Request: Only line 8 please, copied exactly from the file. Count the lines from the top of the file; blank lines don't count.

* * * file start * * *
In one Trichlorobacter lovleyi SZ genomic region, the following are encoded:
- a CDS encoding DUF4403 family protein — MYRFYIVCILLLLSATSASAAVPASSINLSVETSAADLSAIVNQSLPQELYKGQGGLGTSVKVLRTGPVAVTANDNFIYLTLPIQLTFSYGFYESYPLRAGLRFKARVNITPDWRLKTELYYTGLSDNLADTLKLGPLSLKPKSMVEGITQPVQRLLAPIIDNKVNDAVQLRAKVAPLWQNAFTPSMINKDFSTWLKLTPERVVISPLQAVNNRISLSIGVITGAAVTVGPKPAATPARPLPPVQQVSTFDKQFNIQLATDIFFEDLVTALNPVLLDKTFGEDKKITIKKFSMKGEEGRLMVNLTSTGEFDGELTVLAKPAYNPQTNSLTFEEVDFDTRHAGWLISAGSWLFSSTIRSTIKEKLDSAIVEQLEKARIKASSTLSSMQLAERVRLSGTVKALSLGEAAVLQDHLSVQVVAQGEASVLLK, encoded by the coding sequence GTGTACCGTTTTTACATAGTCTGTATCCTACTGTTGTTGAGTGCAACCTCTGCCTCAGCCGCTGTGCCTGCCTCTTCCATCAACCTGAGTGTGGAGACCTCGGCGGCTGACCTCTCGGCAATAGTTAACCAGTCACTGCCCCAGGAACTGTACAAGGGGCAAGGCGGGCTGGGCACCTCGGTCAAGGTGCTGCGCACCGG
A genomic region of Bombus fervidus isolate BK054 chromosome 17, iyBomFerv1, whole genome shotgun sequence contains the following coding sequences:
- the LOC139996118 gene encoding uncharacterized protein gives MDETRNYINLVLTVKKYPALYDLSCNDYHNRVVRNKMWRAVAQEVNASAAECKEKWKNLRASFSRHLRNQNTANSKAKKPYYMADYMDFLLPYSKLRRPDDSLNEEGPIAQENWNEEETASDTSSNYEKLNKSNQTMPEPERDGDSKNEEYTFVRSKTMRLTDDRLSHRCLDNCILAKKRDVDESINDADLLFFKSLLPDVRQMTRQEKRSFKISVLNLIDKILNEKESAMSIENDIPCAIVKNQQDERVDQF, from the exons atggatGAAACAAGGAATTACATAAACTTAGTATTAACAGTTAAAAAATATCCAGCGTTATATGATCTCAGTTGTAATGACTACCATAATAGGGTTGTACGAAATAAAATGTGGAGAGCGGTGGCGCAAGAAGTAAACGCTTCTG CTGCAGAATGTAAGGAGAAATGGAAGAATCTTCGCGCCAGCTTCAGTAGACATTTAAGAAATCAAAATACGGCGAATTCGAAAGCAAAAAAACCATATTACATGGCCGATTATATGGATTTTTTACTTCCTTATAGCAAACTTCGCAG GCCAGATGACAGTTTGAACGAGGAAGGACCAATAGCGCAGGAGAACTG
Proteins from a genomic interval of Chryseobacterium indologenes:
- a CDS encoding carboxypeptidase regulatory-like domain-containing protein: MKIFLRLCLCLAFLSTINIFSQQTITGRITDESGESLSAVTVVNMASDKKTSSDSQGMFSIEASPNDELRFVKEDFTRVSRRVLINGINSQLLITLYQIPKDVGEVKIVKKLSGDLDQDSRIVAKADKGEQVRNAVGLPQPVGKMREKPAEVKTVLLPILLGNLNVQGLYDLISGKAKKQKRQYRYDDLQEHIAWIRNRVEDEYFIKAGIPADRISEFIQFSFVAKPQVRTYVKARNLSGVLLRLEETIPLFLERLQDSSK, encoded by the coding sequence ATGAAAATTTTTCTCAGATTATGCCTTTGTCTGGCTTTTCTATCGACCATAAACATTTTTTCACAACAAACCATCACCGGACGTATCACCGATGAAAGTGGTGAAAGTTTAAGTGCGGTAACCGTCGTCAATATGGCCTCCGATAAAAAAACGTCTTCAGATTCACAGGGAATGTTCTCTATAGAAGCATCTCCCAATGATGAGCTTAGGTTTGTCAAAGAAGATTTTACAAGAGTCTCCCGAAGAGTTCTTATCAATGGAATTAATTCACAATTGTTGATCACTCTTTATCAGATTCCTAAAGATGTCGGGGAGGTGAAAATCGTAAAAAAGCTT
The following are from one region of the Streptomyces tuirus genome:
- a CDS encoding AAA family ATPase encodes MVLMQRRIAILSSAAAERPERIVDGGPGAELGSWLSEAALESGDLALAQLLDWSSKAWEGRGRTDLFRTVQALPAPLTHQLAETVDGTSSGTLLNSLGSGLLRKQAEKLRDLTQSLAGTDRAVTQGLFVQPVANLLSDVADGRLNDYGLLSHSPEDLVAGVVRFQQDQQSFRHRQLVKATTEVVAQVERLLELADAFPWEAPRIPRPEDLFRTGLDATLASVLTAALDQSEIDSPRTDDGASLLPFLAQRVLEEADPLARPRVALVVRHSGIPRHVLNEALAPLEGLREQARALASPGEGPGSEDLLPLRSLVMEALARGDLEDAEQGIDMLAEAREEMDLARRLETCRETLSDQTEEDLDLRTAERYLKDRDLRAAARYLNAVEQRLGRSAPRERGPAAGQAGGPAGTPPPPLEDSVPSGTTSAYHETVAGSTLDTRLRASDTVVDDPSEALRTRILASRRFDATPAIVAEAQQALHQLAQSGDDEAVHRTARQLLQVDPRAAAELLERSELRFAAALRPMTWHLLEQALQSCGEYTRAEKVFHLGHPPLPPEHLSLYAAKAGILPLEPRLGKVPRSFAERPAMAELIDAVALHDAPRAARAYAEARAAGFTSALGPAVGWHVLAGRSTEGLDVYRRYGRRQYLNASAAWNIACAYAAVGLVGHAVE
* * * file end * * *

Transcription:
- a CDS encoding AAA family ATPase encodes MVLMQRRIAILSSAAAERPERIVDGGPGAELGSWLSEAALESGDLALAQLLDWSSKAWEGRGRTDLFRTVQALPAPLTHQLAETVDGTSSGTLLNSLGSGLLRKQAEKLRDLTQSLAGTDRAVTQGLFVQPVANLLSDVADGRLNDYGLLSHSPEDLVAGVVRFQQDQQSFRHRQLVKATTEVVAQVERLLELADAFPWEAPRIPRPEDLFRTGLDATLASVLTAALDQSEIDSPRTDDGASLLPFLAQRVLEEADPLARPRVALVVRHSGIPRHVLNEALAPLEGLREQARALASPGEGPGSEDLLPLRSLVMEALARGDLEDAEQGIDMLAEAREEMDLARRLETCRETLSDQTEEDLDLRTAERYLKDRDLRAAARYLNAVEQRLGRSAPRERGPAAGQAGGPAGTPPPPLEDSVPSGTTSAYHETVAGSTLDTRLRASDTVVDDPSEALRTRILASRRFDATPAIVAEAQQALHQLAQSGDDEAVHRTARQLLQVDPRAAAELLERSELRFAAALRPMTWHLLEQALQSCGEYTRAEKVFHLGHPPLPPEHLSLYAAKAGILPLEPRLGKVPRSFAERPAMAELIDAVALHDAPRAARAYAEARAAGFTSALGPAVGWHVLAGRSTEGLDVYRRYGRRQYLNASAAWNIACAYAAVGLVGHAVE